Exploring the cellular basis of organ curvature using 3D digital ovules

  • Date: Aug 23, 2022
  • Time: 02:00 PM - 03:30 PM (Local Time Germany)
  • Speaker: Kay Schneitz
  • Plant Developmental Biology, Technical University of Munich
  • Location: Central Building
  • Room: Seminar Room
  • Host: Arun Sampathkumar


Exploring the cellular basis of organ curvature using 3D digital ovules
Athul Vijayana, Rachele Tofanelli, Tejasvinee A. Mody, Ratula Ray, and Kay Schneitz
Plant Developmental Biology, School of Life Sciences TUM, Technical University of
Munich, Emil-Ramann-Str.4, Freising, Germany
How complex organ shape emerges in vivo is a fundamental question in biology. In this
study we focus on the cellular basis underlying the curved shape of the ovule, the major
female reproductive organ of higher plants. We ask the question what 3D cellular
patterns underly the curvature in the ovule of the model system Arabidopsis thaliana.
To address this topic, we have developed tools to study the 3D morphogenesis of ovules
with cellular resolution. Briefly, we perform 3D-imaging of fixed, cleared, and stained
ovules. The cell walls are stained with SR2200 and nuclei with TO-PRO-3 iodide. The
technique enables deep imaging and thus the 3D digital representation of the cellular
architecture even in interior regions (1). After deep imaging, we proceed to 3D cell
segmentation using the machine-learning-based PlantSeg pipeline (2), followed by celltype
labeling, and quantitative analyses using MorphoGraphX software
(morphgraphx.org) (3). Here, we present the results of tissue-specific and organ-wide
3D spatial quantitative analyses of cellular patterns contributing to ovule curvature in
Arabidopsis (4,5). To address ovule curvature further we investigate the cellular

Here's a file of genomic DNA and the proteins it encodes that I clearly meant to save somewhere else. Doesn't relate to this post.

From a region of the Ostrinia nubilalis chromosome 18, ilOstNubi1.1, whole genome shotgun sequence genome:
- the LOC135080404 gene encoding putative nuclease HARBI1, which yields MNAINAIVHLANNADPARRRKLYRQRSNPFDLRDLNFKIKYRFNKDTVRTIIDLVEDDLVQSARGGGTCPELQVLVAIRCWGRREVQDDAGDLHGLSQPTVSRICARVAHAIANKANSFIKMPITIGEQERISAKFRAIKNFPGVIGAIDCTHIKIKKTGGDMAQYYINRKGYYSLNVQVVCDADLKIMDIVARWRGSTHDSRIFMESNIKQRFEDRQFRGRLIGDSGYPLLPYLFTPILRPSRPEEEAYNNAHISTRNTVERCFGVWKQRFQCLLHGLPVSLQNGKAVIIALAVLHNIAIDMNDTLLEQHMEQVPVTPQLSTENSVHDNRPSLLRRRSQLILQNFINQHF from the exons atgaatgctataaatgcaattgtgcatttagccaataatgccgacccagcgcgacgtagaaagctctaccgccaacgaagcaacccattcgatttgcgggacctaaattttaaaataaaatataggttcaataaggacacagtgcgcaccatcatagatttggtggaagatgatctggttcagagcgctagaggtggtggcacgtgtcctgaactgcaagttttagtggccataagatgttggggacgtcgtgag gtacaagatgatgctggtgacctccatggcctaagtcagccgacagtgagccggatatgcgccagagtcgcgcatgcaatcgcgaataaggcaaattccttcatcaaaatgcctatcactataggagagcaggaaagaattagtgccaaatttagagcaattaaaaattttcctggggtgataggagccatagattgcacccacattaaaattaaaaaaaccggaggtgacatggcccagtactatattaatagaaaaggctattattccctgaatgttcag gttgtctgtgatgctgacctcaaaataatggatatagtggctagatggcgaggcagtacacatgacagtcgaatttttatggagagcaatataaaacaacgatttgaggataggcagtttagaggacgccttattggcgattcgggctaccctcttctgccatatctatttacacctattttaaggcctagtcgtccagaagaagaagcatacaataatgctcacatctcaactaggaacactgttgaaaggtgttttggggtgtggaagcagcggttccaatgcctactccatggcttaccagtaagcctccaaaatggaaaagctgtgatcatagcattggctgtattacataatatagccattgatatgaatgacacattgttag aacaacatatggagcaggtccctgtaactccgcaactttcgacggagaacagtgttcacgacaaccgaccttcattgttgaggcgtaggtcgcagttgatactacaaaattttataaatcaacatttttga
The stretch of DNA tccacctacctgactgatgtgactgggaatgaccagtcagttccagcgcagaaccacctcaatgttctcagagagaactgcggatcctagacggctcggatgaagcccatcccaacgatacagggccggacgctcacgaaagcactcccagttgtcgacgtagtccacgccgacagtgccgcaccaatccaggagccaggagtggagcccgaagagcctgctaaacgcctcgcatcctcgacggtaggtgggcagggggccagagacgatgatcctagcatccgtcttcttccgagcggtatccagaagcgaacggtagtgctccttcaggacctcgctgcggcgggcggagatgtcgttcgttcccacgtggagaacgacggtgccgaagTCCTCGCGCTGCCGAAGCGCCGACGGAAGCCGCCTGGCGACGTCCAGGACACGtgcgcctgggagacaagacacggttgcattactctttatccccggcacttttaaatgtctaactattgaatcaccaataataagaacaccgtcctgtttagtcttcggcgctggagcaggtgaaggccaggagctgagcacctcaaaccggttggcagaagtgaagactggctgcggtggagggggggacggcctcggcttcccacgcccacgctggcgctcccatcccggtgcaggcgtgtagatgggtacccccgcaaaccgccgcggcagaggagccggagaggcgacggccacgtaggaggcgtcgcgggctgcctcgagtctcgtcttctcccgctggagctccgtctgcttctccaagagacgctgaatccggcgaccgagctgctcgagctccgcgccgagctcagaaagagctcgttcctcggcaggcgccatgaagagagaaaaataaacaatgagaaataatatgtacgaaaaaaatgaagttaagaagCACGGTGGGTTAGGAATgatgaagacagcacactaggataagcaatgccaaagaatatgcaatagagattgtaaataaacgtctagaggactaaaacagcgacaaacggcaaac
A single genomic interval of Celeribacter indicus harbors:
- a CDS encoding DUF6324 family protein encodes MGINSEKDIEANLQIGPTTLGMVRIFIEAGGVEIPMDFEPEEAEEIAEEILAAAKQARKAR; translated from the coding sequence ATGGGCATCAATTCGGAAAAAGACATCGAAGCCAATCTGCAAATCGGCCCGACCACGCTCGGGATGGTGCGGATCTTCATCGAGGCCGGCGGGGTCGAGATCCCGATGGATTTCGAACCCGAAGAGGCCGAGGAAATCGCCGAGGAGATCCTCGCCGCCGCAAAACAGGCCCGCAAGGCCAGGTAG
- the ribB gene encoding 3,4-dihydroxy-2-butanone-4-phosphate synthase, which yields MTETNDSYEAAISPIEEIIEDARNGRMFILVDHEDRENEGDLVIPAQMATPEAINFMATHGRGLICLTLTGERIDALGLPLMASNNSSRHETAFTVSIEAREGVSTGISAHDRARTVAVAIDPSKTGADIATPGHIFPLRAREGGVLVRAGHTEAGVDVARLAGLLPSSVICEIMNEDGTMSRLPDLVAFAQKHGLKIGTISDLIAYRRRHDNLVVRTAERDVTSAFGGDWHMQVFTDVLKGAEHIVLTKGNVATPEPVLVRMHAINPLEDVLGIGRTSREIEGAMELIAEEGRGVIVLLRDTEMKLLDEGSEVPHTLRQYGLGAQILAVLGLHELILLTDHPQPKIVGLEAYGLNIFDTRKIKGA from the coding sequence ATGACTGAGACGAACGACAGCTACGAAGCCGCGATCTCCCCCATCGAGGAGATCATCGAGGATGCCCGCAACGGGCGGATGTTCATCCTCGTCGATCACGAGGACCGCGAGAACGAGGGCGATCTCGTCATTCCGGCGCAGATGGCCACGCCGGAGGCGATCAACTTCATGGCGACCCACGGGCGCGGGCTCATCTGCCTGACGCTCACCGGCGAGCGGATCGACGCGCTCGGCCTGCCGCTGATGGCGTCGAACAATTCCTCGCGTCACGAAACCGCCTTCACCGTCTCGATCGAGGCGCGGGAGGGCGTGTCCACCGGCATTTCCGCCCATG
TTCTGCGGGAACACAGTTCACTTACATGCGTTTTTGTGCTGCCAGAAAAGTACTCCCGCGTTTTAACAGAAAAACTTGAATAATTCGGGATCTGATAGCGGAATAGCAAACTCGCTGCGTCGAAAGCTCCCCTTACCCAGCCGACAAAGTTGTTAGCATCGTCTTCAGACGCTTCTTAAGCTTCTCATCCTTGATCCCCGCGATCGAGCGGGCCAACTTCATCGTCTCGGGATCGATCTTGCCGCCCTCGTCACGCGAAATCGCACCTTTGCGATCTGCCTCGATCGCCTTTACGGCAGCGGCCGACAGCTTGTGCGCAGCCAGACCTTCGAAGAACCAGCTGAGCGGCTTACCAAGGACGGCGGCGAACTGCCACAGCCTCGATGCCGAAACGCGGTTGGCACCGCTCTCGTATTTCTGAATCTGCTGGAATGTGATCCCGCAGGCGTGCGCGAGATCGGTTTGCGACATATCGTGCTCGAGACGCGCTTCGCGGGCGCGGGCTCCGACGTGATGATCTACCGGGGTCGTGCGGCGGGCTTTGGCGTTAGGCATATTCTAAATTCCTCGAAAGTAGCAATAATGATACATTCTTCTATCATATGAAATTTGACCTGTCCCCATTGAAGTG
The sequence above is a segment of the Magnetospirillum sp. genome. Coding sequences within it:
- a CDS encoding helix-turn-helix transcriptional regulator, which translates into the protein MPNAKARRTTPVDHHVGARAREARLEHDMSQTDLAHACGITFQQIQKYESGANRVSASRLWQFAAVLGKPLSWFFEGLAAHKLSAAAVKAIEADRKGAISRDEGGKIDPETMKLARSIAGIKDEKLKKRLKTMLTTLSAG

architecture of ovules in plant species that exhibit differences in ovule curvature. The
comparative analysis revealed exciting insights into the cellular basis of ovule curvature.
We show the specific roles of different tissues, including their cell numbers, volumes,
growth rates, and their overall organization in shaping ovule curvature. In summary, we
have gained qualitative and quantitative insights into the cellular growth patterns that
underlie ovule curvature.

1. Tofanelli R, Vijayan A, Scholz S, Schneitz K. 2019 Protocol for rapid clearing and staining of
fixed Arabidopsis ovules for improved imaging by confocal laser scanning microscopy. Plant
Methods 15: 120.
2. Wolny A, Cerrone L, Vijayan A, Tofanelli R, Barro AV, Louveaux M, et al. 2020 Accurate and
versatile 3D segmentation of plant tissues at cellular resolution. Elife 9: e57613.
3. Strauss et al. 2022 Using positional information to provide context for biological image analysis
with MorphoGraphX 2.0. eLife 11:e72601.
4. Vijayan A, Tofanelli R, Strauss S, Cerrone L, Wolny A, Strohmeier J, et al. 2021 A digital 3D
reference atlas reveals cellular growth patterns shaping the Arabidopsis ovule. Elife. 10: e63262
5. Vijayan A, Strauss S, Tofanelli R, Mody TA, Lee K, et al. 2022 The annotation and analysis of
complex 3D plant organs using 3DCoordX. Plant Phys:kiac145

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